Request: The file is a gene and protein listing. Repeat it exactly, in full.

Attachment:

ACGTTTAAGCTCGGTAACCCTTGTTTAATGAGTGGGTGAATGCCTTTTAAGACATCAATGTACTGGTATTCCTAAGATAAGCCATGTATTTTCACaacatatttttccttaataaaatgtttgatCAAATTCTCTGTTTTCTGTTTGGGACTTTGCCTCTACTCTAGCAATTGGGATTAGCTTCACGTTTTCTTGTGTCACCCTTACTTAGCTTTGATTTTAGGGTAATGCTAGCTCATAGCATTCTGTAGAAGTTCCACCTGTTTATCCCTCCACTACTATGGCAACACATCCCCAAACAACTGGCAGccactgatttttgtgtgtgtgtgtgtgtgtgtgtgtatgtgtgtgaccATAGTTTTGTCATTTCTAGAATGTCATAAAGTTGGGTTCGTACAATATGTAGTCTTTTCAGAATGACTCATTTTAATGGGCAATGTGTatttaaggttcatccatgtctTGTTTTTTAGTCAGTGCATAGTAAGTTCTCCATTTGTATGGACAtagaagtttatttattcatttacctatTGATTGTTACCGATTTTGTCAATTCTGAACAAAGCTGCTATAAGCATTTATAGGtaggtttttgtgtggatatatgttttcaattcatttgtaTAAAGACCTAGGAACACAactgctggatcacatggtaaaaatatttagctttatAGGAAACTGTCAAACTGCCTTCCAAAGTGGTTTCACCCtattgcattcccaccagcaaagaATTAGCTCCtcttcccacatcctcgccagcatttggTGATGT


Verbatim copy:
ACGTTTAAGCTCGGTAACCCTTGTTTAATGAGTGGGTGAATGCCTTTTAAGACATCAATGTACTGGTATTCCTAAGATAAGCCATGTATTTTCACaacatatttttccttaataaaatgtttgatCAAATTCTCTGTTTTCTGTTTGGGACTTTGCCTCTACTCTAGCAATTGGGATTAGCTTCACGTTTTCTTGTGTCACCCTTACTTAGCTTTGATTTTAGGGTAATGCTAGCTCATAGCATTCTGTAGAAGTTCCACCTGTTTATCCCTCCACTACTATGGCAACACATCCCCAAACAACTGGCAGccactgatttttgtgtgtgtgtgtgtgtgtgtgtgtatgtgtgtgaccATAGTTTTGTCATTTCTAGAATGTCATAAAGTTGGGTTCGTACAATATGTAGTCTTTTCAGAATGACTCATTTTAATGGGCAATGTGTatttaaggttcatccatgtctTGTTTTTTAGTCAGTGCATAGTAAGTTCTCCATTTGTATGGACAtagaagtttatttattcatttacctatTGATTGTTACCGATTTTGTCAATTCTGAACAAAGCTGCTATAAGCATTTATAGGtaggtttttgtgtggatatatgttttcaattcatttgtaTAAAGACCTAGGAACACAactgctggatcacatggtaaaaatatttagctttatAGGAAACTGTCAAACTGCCTTCCAAAGTGGTTTCACCCtattgcattcccaccagcaaagaATTAGCTCCtcttcccacatcctcgccagcatttggTGATGT